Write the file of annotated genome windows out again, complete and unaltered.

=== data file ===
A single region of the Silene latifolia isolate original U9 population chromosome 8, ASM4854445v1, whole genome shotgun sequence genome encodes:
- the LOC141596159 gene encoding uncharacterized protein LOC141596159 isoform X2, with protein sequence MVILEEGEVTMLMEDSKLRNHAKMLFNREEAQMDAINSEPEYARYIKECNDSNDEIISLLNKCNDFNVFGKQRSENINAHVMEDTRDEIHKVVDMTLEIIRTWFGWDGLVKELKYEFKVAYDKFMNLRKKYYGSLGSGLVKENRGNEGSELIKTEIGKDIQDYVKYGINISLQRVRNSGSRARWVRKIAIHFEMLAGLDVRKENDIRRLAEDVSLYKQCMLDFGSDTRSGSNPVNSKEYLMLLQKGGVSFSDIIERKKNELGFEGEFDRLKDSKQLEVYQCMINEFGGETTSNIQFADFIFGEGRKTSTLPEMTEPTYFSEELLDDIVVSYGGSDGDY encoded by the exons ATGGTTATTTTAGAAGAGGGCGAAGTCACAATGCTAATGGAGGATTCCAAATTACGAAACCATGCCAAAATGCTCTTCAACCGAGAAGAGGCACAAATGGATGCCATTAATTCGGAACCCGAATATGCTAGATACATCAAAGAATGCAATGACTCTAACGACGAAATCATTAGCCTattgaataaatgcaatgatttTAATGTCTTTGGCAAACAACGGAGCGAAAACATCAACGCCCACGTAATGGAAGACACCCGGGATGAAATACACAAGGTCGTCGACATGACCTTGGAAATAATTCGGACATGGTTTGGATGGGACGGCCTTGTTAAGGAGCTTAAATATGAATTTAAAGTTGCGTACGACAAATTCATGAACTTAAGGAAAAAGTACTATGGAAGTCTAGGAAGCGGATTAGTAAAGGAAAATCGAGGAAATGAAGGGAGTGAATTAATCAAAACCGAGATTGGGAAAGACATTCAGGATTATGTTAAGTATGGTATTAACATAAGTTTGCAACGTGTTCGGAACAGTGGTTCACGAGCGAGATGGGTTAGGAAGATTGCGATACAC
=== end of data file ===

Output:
A single region of the Silene latifolia isolate original U9 population chromosome 8, ASM4854445v1, whole genome shotgun sequence genome encodes:
- the LOC141596159 gene encoding uncharacterized protein LOC141596159 isoform X2, with protein sequence MVILEEGEVTMLMEDSKLRNHAKMLFNREEAQMDAINSEPEYARYIKECNDSNDEIISLLNKCNDFNVFGKQRSENINAHVMEDTRDEIHKVVDMTLEIIRTWFGWDGLVKELKYEFKVAYDKFMNLRKKYYGSLGSGLVKENRGNEGSELIKTEIGKDIQDYVKYGINISLQRVRNSGSRARWVRKIAIHFEMLAGLDVRKENDIRRLAEDVSLYKQCMLDFGSDTRSGSNPVNSKEYLMLLQKGGVSFSDIIERKKNELGFEGEFDRLKDSKQLEVYQCMINEFGGETTSNIQFADFIFGEGRKTSTLPEMTEPTYFSEELLDDIVVSYGGSDGDY encoded by the exons ATGGTTATTTTAGAAGAGGGCGAAGTCACAATGCTAATGGAGGATTCCAAATTACGAAACCATGCCAAAATGCTCTTCAACCGAGAAGAGGCACAAATGGATGCCATTAATTCGGAACCCGAATATGCTAGATACATCAAAGAATGCAATGACTCTAACGACGAAATCATTAGCCTattgaataaatgcaatgatttTAATGTCTTTGGCAAACAACGGAGCGAAAACATCAACGCCCACGTAATGGAAGACACCCGGGATGAAATACACAAGGTCGTCGACATGACCTTGGAAATAATTCGGACATGGTTTGGATGGGACGGCCTTGTTAAGGAGCTTAAATATGAATTTAAAGTTGCGTACGACAAATTCATGAACTTAAGGAAAAAGTACTATGGAAGTCTAGGAAGCGGATTAGTAAAGGAAAATCGAGGAAATGAAGGGAGTGAATTAATCAAAACCGAGATTGGGAAAGACATTCAGGATTATGTTAAGTATGGTATTAACATAAGTTTGCAACGTGTTCGGAACAGTGGTTCACGAGCGAGATGGGTTAGGAAGATTGCGATACAC